Status of Women Canada Ministerial Transition Book
Child Care and Other Forms of Care
As more Canadian women balance motherhood with an active attachment to the labour market, many families are accessing private forms of child care. Though trends are shifting, mothers are still most likely to be affected by issues of childcare, with the impacts being more significant the younger the child. Although the availability of child care spaces in Canada has increased over the last two decades, finding a child care space can be difficult and come at a premium price. At 0.25% of GDP, Canada ranks last among comparable European and English speaking countries on child care spending. Regarding family support, including parental leave and child care support, public spending in Canada is 17% below the OECD average.
The shortage of affordable childcare spaces has an impact on the ability of some women, particularly low to middle income earners, to maintain strong attachment to the labour market. The high costs of childcare often create disincentives for women to work, in favour of remaining in the home with their children. In a highly competitive labour market where active and current employment experience matters, work disruptions can lead to job insecurity and decrease women’s long term career trajectory and earnings potential.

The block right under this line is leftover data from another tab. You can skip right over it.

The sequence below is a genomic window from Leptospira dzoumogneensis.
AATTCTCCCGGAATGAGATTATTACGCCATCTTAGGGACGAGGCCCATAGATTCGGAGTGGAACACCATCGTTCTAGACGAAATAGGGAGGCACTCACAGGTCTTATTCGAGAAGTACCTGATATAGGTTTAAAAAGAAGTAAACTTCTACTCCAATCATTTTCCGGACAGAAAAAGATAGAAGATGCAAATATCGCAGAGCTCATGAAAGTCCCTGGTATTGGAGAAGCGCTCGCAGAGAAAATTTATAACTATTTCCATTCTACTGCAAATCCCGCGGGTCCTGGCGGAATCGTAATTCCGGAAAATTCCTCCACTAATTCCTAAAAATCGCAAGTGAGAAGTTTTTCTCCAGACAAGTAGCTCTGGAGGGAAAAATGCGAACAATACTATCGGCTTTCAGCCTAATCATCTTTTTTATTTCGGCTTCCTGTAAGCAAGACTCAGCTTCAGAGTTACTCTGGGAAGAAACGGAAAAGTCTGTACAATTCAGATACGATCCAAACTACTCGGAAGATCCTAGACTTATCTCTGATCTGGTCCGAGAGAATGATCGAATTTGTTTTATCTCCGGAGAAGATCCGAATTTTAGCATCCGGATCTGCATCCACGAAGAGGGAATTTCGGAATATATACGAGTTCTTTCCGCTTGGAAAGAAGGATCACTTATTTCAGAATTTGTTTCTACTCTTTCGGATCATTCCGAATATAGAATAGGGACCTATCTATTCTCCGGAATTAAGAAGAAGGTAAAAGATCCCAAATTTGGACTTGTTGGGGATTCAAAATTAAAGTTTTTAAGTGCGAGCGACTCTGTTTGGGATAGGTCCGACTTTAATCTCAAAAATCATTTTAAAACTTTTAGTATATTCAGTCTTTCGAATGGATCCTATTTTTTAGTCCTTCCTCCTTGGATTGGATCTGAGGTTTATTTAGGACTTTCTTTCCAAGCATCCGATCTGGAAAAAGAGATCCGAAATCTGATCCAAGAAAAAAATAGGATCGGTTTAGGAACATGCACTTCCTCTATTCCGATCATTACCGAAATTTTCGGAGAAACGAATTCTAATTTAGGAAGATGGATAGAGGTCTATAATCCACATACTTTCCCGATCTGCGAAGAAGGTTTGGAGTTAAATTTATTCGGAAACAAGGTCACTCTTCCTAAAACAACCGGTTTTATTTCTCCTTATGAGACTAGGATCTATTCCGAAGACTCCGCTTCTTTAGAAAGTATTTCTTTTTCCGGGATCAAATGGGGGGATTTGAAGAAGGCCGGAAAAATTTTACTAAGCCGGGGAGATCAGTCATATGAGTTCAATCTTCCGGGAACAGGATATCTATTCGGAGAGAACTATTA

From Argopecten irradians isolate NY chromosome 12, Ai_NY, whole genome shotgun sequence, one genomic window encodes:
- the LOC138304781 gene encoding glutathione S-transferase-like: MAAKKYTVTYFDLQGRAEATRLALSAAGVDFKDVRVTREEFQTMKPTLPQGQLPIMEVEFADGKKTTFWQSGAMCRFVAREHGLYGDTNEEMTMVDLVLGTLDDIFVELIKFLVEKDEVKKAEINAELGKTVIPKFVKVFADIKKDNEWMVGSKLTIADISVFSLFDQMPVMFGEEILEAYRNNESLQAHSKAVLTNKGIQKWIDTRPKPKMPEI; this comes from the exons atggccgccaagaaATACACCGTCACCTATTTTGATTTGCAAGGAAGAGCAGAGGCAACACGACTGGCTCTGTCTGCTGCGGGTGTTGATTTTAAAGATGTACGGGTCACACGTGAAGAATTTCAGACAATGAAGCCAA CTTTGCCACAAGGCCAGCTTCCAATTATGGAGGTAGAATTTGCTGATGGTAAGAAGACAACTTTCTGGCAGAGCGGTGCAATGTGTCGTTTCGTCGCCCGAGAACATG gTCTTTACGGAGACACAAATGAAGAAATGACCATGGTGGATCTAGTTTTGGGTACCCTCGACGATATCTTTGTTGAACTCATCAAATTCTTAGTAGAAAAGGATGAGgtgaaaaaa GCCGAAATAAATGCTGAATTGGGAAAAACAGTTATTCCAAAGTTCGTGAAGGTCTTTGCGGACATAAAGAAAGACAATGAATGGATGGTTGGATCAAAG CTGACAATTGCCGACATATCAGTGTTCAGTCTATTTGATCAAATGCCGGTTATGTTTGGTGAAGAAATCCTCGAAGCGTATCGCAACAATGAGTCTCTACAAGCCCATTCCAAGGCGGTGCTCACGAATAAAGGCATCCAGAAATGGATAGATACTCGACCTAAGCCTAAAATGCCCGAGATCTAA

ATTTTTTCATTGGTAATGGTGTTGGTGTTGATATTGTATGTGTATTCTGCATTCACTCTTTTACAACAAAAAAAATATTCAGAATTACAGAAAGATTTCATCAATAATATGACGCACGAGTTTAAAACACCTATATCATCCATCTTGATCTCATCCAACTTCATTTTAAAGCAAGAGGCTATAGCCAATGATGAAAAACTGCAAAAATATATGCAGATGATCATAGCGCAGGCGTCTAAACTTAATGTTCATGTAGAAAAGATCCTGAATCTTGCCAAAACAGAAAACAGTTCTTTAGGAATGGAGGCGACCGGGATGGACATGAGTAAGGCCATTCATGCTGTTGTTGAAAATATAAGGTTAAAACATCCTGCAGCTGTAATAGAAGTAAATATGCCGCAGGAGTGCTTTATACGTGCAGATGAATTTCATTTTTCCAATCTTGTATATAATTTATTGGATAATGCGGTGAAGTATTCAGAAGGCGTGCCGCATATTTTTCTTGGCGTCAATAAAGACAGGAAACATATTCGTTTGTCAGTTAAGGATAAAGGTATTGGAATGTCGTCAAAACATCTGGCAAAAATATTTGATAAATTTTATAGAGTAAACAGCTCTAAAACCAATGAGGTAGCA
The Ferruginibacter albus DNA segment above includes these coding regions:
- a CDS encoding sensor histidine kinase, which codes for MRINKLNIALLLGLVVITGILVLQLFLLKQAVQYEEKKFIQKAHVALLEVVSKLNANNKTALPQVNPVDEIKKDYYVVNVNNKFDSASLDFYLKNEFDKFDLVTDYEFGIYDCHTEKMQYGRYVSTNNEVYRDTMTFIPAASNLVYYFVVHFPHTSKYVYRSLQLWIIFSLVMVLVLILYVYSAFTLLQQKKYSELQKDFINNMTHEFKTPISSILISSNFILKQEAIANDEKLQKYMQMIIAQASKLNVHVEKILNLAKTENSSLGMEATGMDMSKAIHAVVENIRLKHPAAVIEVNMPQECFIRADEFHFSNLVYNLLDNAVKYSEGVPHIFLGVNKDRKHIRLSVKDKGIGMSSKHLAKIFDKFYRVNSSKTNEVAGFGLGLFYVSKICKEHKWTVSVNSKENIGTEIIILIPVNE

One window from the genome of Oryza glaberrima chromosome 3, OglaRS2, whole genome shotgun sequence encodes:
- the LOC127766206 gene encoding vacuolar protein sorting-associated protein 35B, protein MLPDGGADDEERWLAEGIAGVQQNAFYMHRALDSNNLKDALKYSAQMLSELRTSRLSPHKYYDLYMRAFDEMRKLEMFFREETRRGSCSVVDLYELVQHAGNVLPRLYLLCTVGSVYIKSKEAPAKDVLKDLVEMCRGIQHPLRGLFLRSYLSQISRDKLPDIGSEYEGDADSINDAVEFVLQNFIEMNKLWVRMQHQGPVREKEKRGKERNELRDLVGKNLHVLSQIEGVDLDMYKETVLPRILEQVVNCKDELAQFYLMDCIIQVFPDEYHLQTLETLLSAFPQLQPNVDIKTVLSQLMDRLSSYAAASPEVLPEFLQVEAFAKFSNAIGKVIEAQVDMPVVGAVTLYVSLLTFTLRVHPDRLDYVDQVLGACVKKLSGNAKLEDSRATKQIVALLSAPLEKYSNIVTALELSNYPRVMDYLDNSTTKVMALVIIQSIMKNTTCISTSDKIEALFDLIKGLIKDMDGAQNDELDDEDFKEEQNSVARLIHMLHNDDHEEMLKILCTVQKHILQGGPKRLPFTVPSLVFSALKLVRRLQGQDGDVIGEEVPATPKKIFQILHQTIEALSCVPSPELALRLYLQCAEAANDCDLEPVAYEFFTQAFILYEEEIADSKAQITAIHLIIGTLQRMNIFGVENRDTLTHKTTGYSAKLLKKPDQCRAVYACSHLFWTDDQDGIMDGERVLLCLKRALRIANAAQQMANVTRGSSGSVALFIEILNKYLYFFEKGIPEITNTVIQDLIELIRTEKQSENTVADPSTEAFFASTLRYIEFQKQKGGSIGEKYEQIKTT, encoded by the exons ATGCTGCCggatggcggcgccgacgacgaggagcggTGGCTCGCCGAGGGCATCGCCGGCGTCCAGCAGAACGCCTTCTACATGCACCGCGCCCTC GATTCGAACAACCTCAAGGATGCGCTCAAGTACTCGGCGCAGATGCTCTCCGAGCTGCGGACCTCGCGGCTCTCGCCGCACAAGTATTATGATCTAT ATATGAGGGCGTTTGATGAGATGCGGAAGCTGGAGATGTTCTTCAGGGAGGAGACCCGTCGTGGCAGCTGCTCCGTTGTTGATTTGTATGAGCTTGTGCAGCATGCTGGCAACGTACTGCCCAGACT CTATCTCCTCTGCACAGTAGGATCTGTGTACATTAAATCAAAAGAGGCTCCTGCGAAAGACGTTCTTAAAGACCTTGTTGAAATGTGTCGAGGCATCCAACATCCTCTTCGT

In addition to child care responsibilities, women are still doing the bulk of other kinds of care. In 2012, 8 million Canadians reported that they provided unpaid care to a chronically ill, disabled or aging family member or friend. Those providing the most care were women. In the context of an aging society, the demand for care is expected to increase with the demand for the care of seniors alone projected to nearly double by 2031. This coupled with a tightening labour market, where those providing informal care will be hesitant to take time from work for fear of losing their job, suggests that the number of employed caregivers, including high intensity (15+ hours per week) caregivers, will continue to grow - the majority of whom will be women.
Childcare investments are unequal across Canada, with some jurisdictions having implemented their own childcare regimes and subsidies. Quebec’s subsidized childcare program has significantly impacted labour market participation rates for women aged 25 to 44, moving from 3% below the national average in 1996 (75%), to 4% above the national average in 2014 (85%).
Investments in child care through direct transfers to families, and supports for caregivers through Employment Insurance Compassionate Care Benefits and the Family Caregiver Tax credit are intended to respond to the needs of Canadian families. The Government’s commitments related to childcare and other forms of care will necessitate a review of the existing framework of programs in order to determine reforms and new investments going forward.
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